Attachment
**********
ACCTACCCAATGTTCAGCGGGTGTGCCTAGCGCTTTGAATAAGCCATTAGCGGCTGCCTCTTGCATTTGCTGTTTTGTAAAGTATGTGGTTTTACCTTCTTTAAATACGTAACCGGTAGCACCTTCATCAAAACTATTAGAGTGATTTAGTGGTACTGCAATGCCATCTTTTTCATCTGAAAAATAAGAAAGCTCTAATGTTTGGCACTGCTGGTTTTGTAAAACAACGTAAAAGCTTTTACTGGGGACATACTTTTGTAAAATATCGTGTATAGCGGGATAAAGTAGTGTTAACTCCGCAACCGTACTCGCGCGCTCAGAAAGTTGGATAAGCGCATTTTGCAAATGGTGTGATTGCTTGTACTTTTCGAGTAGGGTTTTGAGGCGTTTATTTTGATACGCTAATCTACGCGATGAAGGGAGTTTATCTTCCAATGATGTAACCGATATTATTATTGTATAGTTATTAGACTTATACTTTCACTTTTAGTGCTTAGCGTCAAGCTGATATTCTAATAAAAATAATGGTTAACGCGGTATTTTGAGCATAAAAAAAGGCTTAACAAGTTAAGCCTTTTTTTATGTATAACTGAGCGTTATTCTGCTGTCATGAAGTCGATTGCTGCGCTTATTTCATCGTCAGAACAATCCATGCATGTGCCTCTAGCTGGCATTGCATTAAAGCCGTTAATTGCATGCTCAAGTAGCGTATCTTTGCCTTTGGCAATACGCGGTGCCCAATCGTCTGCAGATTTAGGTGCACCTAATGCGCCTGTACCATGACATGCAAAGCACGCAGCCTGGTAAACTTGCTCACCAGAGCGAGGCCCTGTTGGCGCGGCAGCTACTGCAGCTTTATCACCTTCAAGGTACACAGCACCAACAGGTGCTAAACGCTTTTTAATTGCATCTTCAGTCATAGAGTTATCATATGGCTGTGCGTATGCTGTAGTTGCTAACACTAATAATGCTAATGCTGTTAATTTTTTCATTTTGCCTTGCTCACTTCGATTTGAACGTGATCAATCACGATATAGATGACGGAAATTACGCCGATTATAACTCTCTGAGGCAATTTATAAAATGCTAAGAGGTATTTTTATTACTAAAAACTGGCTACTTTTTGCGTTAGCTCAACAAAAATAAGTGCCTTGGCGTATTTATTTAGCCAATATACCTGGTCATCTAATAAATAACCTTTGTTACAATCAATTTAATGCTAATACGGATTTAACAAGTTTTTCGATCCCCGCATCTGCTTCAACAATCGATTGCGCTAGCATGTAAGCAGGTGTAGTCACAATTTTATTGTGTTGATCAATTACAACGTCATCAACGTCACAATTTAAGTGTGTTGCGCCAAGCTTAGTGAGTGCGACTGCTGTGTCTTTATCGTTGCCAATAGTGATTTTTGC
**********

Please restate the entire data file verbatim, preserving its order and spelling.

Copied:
ACCTACCCAATGTTCAGCGGGTGTGCCTAGCGCTTTGAATAAGCCATTAGCGGCTGCCTCTTGCATTTGCTGTTTTGTAAAGTATGTGGTTTTACCTTCTTTAAATACGTAACCGGTAGCACCTTCATCAAAACTATTAGAGTGATTTAGTGGTACTGCAATGCCATCTTTTTCATCTGAAAAATAAGAAAGCTCTAATGTTTGGCACTGCTGGTTTTGTAAAACAACGTAAAAGCTTTTACTGGGGACATACTTTTGTAAAATATCGTGTATAGCGGGATAAAGTAGTGTTAACTCCGCAACCGTACTCGCGCGCTCAGAAAGTTGGATAAGCGCATTTTGCAAATGGTGTGATTGCTTGTACTTTTCGAGTAGGGTTTTGAGGCGTTTATTTTGATACGCTAATCTACGCGATGAAGGGAGTTTATCTTCCAATGATGTAACCGATATTATTATTGTATAGTTATTAGACTTATACTTTCACTTTTAGTGCTTAGCGTCAAGCTGATATTCTAATAAAAATAATGGTTAACGCGGTATTTTGAGCATAAAAAAAGGCTTAACAAGTTAAGCCTTTTTTTATGTATAACTGAGCGTTATTCTGCTGTCATGAAGTCGATTGCTGCGCTTATTTCATCGTCAGAACAATCCATGCATGTGCCTCTAGCTGGCATTGCATTAAAGCCGTTAATTGCATGCTCAAGTAGCGTATCTTTGCCTTTGGCAATACGCGGTGCCCAATCGTCTGCAGATTTAGGTGCACCTAATGCGCCTGTACCATGACATGCAAAGCACGCAGCCTGGTAAACTTGCTCACCAGAGCGAGGCCCTGTTGGCGCGGCAGCTACTGCAGCTTTATCACCTTCAAGGTACACAGCACCAACAGGTGCTAAACGCTTTTTAATTGCATCTTCAGTCATAGAGTTATCATATGGCTGTGCGTATGCTGTAGTTGCTAACACTAATAATGCTAATGCTGTTAATTTTTTCATTTTGCCTTGCTCACTTCGATTTGAACGTGATCAATCACGATATAGATGACGGAAATTACGCCGATTATAACTCTCTGAGGCAATTTATAAAATGCTAAGAGGTATTTTTATTACTAAAAACTGGCTACTTTTTGCGTTAGCTCAACAAAAATAAGTGCCTTGGCGTATTTATTTAGCCAATATACCTGGTCATCTAATAAATAACCTTTGTTACAATCAATTTAATGCTAATACGGATTTAACAAGTTTTTCGATCCCCGCATCTGCTTCAACAATCGATTGCGCTAGCATGTAAGCAGGTGTAGTCACAATTTTATTGTGTTGATCAATTACAACGTCATCAACGTCACAATTTAAGTGTGTTGCGCCAAGCTTAGTGAGTGCGACTGCTGTGTCTTTATCGTTGCCAATAGTGATTTTTGC